or indirectly, not wholesale massacres that took place in Africa, Malaysia and more recently in Rwanda.
    Figures involving loss of Armenian lives have been highly exaggerated and strongly refuted by many respected scholars such as Prof. Justin McCarthy (Death and Exile: 1995). Many more Muslims than Armenians died during this period due to multiple causes, including massacres in the hands of Armenian bandits.
    There is no judgement regarding the genocide claims in this case by any Internationally recognised court. The strict criteria of Intent has to be met for proof of genocide according to UN regulations. Is it any surprise that the accusers never want to go down this route?
    2015 provides an opportunity to reflect on the
    100th anniversary of the Dardanelles Campaign, fought mostly between Turks and
    the ANZACs, where violence and bloodshed had an unusual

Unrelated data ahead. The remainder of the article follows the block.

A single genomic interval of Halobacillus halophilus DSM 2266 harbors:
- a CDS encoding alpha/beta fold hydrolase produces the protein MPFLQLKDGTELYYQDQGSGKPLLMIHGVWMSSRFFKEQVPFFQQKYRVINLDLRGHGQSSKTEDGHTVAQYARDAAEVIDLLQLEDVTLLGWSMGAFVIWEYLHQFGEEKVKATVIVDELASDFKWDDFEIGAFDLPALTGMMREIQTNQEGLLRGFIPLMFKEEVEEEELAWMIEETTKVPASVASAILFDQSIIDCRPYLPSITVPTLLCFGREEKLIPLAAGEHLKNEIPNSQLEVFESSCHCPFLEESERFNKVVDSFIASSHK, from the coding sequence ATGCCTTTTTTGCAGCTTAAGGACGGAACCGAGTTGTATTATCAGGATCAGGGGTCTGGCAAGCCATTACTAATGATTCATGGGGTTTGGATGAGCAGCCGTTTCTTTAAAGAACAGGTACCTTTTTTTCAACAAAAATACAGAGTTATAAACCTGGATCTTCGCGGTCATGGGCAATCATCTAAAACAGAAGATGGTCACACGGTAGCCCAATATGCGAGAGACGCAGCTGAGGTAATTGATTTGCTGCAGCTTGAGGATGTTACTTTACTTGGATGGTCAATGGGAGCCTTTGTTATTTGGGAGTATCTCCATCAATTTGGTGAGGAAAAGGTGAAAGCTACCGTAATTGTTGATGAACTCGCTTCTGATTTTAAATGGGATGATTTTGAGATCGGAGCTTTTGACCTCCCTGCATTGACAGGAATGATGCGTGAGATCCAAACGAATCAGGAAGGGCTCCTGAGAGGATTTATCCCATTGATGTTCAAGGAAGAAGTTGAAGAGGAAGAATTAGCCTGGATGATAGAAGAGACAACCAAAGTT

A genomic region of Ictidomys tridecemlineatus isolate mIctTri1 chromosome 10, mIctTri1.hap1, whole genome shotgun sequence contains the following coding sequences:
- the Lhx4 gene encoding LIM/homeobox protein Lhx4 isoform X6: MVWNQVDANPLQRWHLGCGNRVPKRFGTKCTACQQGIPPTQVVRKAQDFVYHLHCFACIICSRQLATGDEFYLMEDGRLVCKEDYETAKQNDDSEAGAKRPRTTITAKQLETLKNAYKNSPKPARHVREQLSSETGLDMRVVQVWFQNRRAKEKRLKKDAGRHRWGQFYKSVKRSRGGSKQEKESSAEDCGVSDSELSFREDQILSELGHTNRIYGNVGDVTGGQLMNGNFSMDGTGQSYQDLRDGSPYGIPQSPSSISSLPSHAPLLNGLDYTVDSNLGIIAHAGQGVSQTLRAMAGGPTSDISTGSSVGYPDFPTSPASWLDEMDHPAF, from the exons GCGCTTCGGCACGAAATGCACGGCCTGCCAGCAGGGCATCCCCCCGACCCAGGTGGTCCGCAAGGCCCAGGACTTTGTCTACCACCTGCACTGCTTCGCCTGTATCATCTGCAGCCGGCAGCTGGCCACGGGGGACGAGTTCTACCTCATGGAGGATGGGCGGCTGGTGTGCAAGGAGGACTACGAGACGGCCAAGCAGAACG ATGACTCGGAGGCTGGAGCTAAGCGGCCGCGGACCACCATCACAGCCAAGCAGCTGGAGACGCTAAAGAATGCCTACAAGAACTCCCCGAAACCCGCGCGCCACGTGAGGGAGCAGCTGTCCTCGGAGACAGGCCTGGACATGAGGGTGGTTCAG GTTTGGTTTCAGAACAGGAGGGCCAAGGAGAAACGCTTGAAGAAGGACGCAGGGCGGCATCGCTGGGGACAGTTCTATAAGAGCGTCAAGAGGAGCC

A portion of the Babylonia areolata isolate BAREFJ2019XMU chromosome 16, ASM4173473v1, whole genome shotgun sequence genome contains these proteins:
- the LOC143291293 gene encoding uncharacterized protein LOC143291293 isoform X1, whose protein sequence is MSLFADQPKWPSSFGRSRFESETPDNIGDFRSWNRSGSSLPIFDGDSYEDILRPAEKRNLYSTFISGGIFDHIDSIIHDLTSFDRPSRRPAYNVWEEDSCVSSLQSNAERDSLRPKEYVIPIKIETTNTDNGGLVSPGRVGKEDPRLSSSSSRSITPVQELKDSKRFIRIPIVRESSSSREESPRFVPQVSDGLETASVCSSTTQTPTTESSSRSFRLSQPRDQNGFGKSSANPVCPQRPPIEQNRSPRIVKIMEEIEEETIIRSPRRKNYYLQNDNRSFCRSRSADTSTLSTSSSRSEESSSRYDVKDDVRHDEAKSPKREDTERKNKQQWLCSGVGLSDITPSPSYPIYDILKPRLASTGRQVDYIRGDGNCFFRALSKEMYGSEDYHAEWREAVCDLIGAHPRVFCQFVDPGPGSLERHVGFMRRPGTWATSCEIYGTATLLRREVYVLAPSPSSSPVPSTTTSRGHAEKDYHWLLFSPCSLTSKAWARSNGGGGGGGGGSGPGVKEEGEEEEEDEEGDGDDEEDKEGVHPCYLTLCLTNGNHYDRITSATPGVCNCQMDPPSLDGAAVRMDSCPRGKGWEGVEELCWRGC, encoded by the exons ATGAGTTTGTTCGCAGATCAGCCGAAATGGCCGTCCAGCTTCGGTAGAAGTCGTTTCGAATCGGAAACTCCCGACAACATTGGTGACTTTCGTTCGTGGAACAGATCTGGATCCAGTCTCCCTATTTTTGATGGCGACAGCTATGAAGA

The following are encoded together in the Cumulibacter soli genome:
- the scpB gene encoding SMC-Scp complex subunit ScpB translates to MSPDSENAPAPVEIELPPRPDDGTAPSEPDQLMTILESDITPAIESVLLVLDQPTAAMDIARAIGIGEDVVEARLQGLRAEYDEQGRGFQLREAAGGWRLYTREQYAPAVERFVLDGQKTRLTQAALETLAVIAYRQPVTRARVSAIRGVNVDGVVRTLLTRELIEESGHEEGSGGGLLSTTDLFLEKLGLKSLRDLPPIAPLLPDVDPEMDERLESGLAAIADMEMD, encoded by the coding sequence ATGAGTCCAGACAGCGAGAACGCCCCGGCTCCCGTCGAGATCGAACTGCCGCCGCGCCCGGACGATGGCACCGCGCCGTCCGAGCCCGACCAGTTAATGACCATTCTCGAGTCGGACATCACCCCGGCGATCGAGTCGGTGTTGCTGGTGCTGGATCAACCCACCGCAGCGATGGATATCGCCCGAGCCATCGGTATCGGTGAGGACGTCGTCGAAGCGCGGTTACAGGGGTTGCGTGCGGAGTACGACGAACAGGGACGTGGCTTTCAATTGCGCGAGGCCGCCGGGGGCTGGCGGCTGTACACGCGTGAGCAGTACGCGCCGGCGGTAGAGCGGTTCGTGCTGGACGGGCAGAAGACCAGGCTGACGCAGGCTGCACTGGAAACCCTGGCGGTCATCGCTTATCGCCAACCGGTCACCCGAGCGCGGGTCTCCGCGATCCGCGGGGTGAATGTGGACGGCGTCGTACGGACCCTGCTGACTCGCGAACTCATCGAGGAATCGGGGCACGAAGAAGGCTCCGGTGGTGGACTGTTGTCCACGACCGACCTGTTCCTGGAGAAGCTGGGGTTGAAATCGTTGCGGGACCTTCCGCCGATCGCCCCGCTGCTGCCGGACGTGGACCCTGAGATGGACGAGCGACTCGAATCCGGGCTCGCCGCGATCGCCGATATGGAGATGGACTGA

byproduct: mutual respect and lasting friendship. Why spoil the memory and the success of a film which depicts this event with falsified claims of Armenian Genocide.
    Lastly, Robertson has proved to be a human rights lawyer who ignores historical facts and UN regulations.

    • Chaos Noir

      Yes and all the documentation about the genocide, including the visual footage, is just ‘made up’ and portrayed by actors….
      Go and crawl back into the dirty hole you came from.

  • Anthony McAdam is entitled to his opinion, of course, but I must say I find his remarks dishonest and racist. He takes Armenian claims at face value, totally disregarding Armenian complicity in war crimes (terrorism, revolts, treason, territorial demands, and more) as well as Turkish suffering at the hands of Armenian insurgents. When one is indoctrinated with a “belief” that Armenian claims are right, one cannot explain photos like this: http://www.ethocide.com where Armenia military cadets, who killed my grandparents, seen while arrogantly brandishing their Russian-made “Mosin” rifles. The year, you ask? Fasten your seat belts (you, too, McAdam) for this one: 1906 !